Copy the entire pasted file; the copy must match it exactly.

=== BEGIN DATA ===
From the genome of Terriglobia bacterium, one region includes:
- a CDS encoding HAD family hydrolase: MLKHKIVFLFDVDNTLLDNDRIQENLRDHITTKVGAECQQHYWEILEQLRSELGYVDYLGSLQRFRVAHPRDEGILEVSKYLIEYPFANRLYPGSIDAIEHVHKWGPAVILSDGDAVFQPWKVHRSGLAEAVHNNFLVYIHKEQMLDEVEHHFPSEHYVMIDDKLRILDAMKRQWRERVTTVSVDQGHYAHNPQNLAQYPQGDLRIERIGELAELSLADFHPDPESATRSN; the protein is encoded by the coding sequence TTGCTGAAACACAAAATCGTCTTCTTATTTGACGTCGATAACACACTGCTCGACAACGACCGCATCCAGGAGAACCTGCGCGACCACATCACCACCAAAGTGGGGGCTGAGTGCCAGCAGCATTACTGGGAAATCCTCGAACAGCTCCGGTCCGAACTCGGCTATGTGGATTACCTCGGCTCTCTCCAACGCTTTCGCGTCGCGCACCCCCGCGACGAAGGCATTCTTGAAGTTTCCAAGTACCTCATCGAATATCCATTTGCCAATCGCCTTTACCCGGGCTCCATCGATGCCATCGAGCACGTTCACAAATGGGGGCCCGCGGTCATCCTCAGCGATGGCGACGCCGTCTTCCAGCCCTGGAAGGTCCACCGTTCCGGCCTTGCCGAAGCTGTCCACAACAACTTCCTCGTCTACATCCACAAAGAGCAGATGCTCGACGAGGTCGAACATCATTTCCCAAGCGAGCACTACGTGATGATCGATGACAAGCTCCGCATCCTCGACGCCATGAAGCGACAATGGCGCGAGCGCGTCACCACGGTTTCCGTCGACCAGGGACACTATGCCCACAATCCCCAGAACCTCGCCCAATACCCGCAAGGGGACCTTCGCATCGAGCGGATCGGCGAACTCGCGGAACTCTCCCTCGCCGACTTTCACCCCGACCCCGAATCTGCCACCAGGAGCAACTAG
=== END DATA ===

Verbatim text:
From the genome of Terriglobia bacterium, one region includes:
- a CDS encoding HAD family hydrolase: MLKHKIVFLFDVDNTLLDNDRIQENLRDHITTKVGAECQQHYWEILEQLRSELGYVDYLGSLQRFRVAHPRDEGILEVSKYLIEYPFANRLYPGSIDAIEHVHKWGPAVILSDGDAVFQPWKVHRSGLAEAVHNNFLVYIHKEQMLDEVEHHFPSEHYVMIDDKLRILDAMKRQWRERVTTVSVDQGHYAHNPQNLAQYPQGDLRIERIGELAELSLADFHPDPESATRSN; the protein is encoded by the coding sequence TTGCTGAAACACAAAATCGTCTTCTTATTTGACGTCGATAACACACTGCTCGACAACGACCGCATCCAGGAGAACCTGCGCGACCACATCACCACCAAAGTGGGGGCTGAGTGCCAGCAGCATTACTGGGAAATCCTCGAACAGCTCCGGTCCGAACTCGGCTATGTGGATTACCTCGGCTCTCTCCAACGCTTTCGCGTCGCGCACCCCCGCGACGAAGGCATTCTTGAAGTTTCCAAGTACCTCATCGAATATCCATTTGCCAATCGCCTTTACCCGGGCTCCATCGATGCCATCGAGCACGTTCACAAATGGGGGCCCGCGGTCATCCTCAGCGATGGCGACGCCGTCTTCCAGCCCTGGAAGGTCCACCGTTCCGGCCTTGCCGAAGCTGTCCACAACAACTTCCTCGTCTACATCCACAAAGAGCAGATGCTCGACGAGGTCGAACATCATTTCCCAAGCGAGCACTACGTGATGATCGATGACAAGCTCCGCATCCTCGACGCCATGAAGCGACAATGGCGCGAGCGCGTCACCACGGTTTCCGTCGACCAGGGACACTATGCCCACAATCCCCAGAACCTCGCCCAATACCCGCAAGGGGACCTTCGCATCGAGCGGATCGGCGAACTCGCGGAACTCTCCCTCGCCGACTTTCACCCCGACCCCGAATCTGCCACCAGGAGCAACTAG